Metric Forensics: A Multi-Level Approach for Mining Volatile Graphs
published: Oct. 1, 2010, recorded: July 2010, views: 3283
Report a problem or upload filesIf you have found a problem with this lecture or would like to send us extra material, articles, exercises, etc., please use our ticket system to describe your request and upload the data.
Enter your e-mail into the 'Cc' field, and we will keep you updated with your request's status.
Advances in data collection and storage capacity have made it increasingly possible to collect highly volatile graph data for analysis. Existing graph analysis techniques are not appropriate for such data, especially in cases where streaming or near-real-time results are required. An example that has drawn significant research interest is the cyber-security domain, where internet communication traces are collected and real-time discovery of events, behaviors, patterns, and anomalies is desired. We propose METRICFORENSICS, a scalable framework for analysis of volatile graphs. METRICFORENSICS combines a multi-level “drill down” approach, a collection of user-selected graph metrics, and a collection of analysis techniques. At each successive level, more sophisticated metrics are computed and the graph is viewed at finer temporal resolutions. In this way, METRICFORENSICS scales to highly volatile graphs by only allocating resources for computationally expensive analysis when an interesting event is discovered at a coarser resolution first. We test METRICFORENSICS on three real-world graphs: an enterprise IP trace, a trace of legitimate and malicious network traffic from a research institution, and the MIT Reality Mining proximity sensor data. Our largest graph has »3M vertices and »32M edges, spanning 4:5 days. The results demonstrate the scalability and capability ofMETRICFORENSICS in analyzing volatile graphs; and highlight four novel phenomena in such graphs: elbows, broken correlations, prolonged spikes, and lightweight stars.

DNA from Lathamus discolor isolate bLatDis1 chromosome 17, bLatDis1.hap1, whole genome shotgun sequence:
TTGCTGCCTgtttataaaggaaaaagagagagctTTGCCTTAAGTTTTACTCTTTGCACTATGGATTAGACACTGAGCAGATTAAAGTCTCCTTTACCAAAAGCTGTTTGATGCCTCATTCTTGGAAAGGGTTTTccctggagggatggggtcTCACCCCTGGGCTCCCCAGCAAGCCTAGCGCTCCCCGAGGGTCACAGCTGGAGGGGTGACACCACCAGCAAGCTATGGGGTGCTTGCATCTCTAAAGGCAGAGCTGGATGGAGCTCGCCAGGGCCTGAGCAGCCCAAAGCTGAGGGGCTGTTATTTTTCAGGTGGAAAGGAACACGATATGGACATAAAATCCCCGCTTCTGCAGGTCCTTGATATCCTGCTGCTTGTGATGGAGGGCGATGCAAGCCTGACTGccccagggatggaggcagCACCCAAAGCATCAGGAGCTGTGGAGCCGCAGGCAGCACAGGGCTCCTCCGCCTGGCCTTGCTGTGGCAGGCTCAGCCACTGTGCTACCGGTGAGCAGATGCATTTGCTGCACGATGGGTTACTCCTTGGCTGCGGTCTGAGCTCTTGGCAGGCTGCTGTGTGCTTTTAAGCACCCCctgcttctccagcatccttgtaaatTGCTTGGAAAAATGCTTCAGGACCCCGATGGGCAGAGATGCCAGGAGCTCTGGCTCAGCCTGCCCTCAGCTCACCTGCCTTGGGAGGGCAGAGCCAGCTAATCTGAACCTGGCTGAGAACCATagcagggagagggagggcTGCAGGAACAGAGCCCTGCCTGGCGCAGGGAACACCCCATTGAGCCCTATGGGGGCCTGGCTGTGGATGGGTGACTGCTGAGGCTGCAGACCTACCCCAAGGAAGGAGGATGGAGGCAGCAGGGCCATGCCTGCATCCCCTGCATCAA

Download slides: kdd2010_henderson_mfml_01.pdf (1.2 MB)
Download slides: kdd2010_henderson_mfml_01.ppt (1.9 MB)
Link this pageWould you like to put a link to this lecture on your homepage?
Go ahead! Copy the HTML snippet !